The Lawyer Asia Pacific 150 is the only research report to provide a ranking of the top 100 independent local firms and top 50 global firms in the region. The report offers critical review of some of the fastest growing firms and their strategies, a country-by-country guide to leading legal advisers and legal services market trends, plus exclusive insight into the current business development opportunities in the Asia Pacific. Read more
This year, The Lawyer’s annual ranking of the largest UK law firms by turnover is available as an interactive, digital benchmarking tool. For the first time this will allow you to manipulate each data set against the metrics of your choice.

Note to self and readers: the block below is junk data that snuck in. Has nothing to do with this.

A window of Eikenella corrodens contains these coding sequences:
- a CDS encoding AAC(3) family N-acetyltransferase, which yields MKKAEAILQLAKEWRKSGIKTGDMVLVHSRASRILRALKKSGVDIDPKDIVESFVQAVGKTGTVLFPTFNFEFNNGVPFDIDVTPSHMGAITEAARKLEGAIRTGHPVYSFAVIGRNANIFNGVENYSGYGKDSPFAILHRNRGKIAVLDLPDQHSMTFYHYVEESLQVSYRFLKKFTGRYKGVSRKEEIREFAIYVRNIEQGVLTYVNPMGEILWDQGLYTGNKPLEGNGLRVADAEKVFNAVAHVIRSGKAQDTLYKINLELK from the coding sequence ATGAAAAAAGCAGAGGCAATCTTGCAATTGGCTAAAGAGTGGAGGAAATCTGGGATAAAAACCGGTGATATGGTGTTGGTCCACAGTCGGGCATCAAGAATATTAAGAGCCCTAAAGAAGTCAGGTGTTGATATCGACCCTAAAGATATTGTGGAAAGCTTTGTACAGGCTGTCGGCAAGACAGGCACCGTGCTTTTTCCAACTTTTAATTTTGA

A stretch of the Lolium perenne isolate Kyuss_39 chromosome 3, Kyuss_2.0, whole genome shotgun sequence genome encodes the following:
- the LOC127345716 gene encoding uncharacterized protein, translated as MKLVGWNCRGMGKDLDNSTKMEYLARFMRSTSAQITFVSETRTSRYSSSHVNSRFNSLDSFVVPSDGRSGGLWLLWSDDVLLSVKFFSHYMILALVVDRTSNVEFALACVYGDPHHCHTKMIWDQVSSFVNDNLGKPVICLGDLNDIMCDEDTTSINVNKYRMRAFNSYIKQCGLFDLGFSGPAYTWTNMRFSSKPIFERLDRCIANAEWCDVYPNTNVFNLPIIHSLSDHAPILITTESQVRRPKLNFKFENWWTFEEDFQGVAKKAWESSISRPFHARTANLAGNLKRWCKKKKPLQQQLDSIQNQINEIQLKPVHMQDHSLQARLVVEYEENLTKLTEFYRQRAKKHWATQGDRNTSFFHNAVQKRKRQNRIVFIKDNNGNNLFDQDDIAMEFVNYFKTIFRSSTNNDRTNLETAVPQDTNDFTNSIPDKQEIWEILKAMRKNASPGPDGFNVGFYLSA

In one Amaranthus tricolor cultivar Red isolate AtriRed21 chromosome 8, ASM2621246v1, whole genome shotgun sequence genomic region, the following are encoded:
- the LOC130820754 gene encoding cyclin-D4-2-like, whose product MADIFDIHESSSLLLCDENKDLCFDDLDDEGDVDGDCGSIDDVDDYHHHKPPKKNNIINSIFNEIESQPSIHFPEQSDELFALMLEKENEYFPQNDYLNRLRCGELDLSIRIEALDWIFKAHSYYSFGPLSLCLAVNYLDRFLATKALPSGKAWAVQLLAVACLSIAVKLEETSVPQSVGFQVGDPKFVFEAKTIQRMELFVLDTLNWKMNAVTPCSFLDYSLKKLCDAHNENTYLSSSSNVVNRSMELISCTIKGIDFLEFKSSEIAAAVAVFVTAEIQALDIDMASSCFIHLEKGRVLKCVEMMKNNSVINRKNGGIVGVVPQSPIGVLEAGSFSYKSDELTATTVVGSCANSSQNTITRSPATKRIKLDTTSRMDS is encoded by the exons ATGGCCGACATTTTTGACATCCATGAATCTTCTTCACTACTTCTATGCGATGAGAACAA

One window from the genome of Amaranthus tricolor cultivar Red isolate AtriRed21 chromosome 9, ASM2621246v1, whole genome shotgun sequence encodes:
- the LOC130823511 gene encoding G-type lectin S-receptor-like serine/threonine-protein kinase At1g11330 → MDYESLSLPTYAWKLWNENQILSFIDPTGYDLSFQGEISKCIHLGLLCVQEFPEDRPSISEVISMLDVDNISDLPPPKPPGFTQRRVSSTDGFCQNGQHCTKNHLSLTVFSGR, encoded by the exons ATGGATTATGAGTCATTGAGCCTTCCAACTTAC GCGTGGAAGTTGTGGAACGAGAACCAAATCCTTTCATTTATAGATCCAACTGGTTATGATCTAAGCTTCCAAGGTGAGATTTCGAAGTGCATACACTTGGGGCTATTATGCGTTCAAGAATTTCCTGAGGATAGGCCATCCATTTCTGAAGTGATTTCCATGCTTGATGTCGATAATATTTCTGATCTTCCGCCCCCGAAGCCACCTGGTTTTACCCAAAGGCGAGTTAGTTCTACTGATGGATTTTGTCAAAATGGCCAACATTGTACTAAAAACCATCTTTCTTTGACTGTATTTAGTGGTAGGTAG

Fair play, honesty and integrity - the key ingredients of any good lawyer. Or so Tulkinghorn thought until he attended the Law Society Commerce and Industry (C&I) Group's summer ball at the Hanover Hotel in sunny Warrington. Well, it would combine an important evening of networking with a lovely little treat for Mrs Tulkinghorn. As it turned out, she was quite disgusted with the blatant disregard of ethics that was displayed during the prize draw, at what was otherwise a very pleasant evening. More than 100 members and guests took part in the draw, but something sinister had clearly been happening behind the scenes beforehand. First prize went to Edward Smethurst, who has twice chaired the C&I Group; second prize went to next year's chair Ann Page; third prize to Page's PA Christine Smith; and fourth prize went to - yes, you guessed it - to the current chair, Alvin Shuttleworth. Anti-competitive or what? However, the so-called coincidence runs even deeper. Shuttleworth, a lifelong Manchester United fan, won two tickets to see the play Theatre of Dreams about, um, Busby's boys. Ann Page, whose partner is a lover of all things trains, won vouchers for the Northern Bell. Page, incidentally, also read out the names of the winners. Mrs Tulkinghorn was not impressed at all - she quite fancied picking up third prize, a Hermes tie, to replace the Old Bromleians (Tulkinghorn's old football club, you know) tie that Tulkinghorn must confess is looking a little frayed and jaded after 15 years good service. As it happens, Page won that herself, which didn't go down well at all, as I'm sure you can imagine.